By Elise Honningdalsnes
Two years ago, Erdene Enkhsaikhan realized that when Mongolians unite, they can do anything, despite the lack of governmental support.
What initially started off as a Facebook page for people with a special interest for cars have now become a charity group that help less fortunate people in the city of Ulaanbaatar.
“I think every Mongolian has the responsibility to take care of their family and people in need. It’s in our mindset to help each other,” says Erdene, the Owner of Auto Complex Auto Service and founder of the NGO Jets Avenue.
Erdene works at a car repair shop in Ulaanbaatar where he meets many car owners on a daily basis. In 2014, he decided to start a Facebook group called JET’s Avenue (JET’s Өргөн Чөлөө) where they could discuss their interests for wheels.
However, the young Mongolian wanted to do something more and suggested to the other members that they could start doing charity work. The members liked his suggestion and the NGO Jets Avenue became official. The members of the group are mainly young men in their 20s and 30s. They are just doing what they feel is their responsibility as members of the community.
They realized that far too many members of their community were struggling on various levels, without receiving any form of support from the government. In their Facebook group the members started to share stories from the community and suggested people in the community that could benefit from a helping hand. United they decided on a cause and everyone donated some money from their own pockets.
For these community members every day is a struggle and they do not receive any governmental support. Talking about the government’s interest in the Ulaanbaatar residents make Erdene and co-member Dashnyam Dalaisuren distressed.
“The government they don’t do nothing, people are dying and they don’t do sh*t,” says Dashnyam Dalaisuren, who’s been a member of the group since the start in early 2014.
“The government doesn’t want to talk to anyone, they don’t even know we exist,” says Erdene. “There is no point in going to the government yelling at them, they don’t listen to us anyways.”
After being active for about two-and-a-half years, the group has assisted more people than they can count. Not long ago they saved up money to buy a new ger for a family of four. The family was living in inhabitable living conditions and they couldn’t afford a new home. Unable to work due to disabilities, the parents had no way to provide a good home for their children. The group bought a new ger which they filled with new furniture and they also bought food supplies for a month to help the family get up and running.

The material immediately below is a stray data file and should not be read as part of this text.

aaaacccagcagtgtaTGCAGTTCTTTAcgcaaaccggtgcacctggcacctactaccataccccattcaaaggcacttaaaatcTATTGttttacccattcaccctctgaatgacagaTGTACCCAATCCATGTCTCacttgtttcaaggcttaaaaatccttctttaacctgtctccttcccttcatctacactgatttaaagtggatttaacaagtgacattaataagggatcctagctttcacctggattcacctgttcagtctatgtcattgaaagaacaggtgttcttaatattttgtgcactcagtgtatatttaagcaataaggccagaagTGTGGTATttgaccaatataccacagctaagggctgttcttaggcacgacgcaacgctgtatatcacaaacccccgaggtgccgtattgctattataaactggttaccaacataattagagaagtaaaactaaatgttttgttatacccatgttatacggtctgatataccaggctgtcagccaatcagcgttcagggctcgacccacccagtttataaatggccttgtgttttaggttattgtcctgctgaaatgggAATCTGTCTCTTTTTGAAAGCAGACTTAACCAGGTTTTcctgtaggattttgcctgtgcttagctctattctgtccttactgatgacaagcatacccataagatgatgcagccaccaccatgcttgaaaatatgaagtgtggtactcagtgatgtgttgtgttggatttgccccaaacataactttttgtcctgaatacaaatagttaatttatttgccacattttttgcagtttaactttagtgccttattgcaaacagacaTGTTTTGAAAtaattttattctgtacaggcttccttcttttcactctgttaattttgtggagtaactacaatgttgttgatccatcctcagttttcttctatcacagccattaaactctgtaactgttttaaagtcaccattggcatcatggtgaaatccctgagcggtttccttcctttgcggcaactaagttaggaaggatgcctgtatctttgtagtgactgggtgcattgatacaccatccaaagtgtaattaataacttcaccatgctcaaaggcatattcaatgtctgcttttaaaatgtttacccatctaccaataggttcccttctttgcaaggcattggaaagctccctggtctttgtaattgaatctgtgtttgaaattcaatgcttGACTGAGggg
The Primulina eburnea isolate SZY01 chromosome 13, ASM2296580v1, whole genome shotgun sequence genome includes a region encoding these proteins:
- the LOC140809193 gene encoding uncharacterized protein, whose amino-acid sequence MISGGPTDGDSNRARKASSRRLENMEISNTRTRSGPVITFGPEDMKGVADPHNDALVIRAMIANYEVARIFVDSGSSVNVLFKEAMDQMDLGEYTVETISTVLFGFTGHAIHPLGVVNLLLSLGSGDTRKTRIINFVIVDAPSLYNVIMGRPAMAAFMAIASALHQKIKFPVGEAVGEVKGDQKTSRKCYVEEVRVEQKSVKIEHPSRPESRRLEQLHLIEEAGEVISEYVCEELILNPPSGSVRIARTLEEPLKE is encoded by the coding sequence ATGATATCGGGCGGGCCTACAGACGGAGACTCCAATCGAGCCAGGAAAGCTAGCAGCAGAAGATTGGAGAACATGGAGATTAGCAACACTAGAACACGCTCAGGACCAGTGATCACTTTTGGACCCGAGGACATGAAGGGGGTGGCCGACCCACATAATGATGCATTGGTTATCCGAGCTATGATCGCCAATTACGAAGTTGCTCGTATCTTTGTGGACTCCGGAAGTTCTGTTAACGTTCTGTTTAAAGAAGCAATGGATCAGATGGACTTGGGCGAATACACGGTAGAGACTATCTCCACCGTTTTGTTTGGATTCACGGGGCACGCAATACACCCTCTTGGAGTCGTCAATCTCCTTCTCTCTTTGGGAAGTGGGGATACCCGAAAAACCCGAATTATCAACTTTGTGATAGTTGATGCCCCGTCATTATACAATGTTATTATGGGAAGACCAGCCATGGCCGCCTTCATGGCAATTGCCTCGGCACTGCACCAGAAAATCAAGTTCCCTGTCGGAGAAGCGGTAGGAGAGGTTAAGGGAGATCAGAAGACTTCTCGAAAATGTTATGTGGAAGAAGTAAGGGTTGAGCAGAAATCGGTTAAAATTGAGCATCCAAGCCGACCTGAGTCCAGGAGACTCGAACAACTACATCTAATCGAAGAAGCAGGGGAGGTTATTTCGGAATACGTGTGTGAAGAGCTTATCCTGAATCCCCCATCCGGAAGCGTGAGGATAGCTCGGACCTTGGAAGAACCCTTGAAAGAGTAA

At the moment, Erdene and his co-members are collecting money for a new cause. Five months ago, a baby girl was born with severe brain damage. The young parents have desperately tried to find treatment for their young one, but the treatment is unavailable in Mongolia and the closest treatment facility is in Russia. The parents cannot afford to go to Russia with their daughter, so the members of Jets Avenue decided to help them out by donating money for the trip and the treatment.
During the past two years, they have collected enough money to contribute in the building of a new kindergarten, where they donated 10,000 brick stones and help with the construction work. They also donate coal on a regular basis in order to help handicapped people in the ger-district stay warm during the winter and they provide help to homeless people.
The group also helps individuals and other groups living in the suburbs. As the group does more work in the society, they have become quite appreciated in the community and more people reach out to them every day for help with their problems. Everyone can donate money as membership in the group is not essential.
“It’s not a big deal for us, everyone should help each other,” says Erdene.
“We’re just helping people, and that makes us happy.”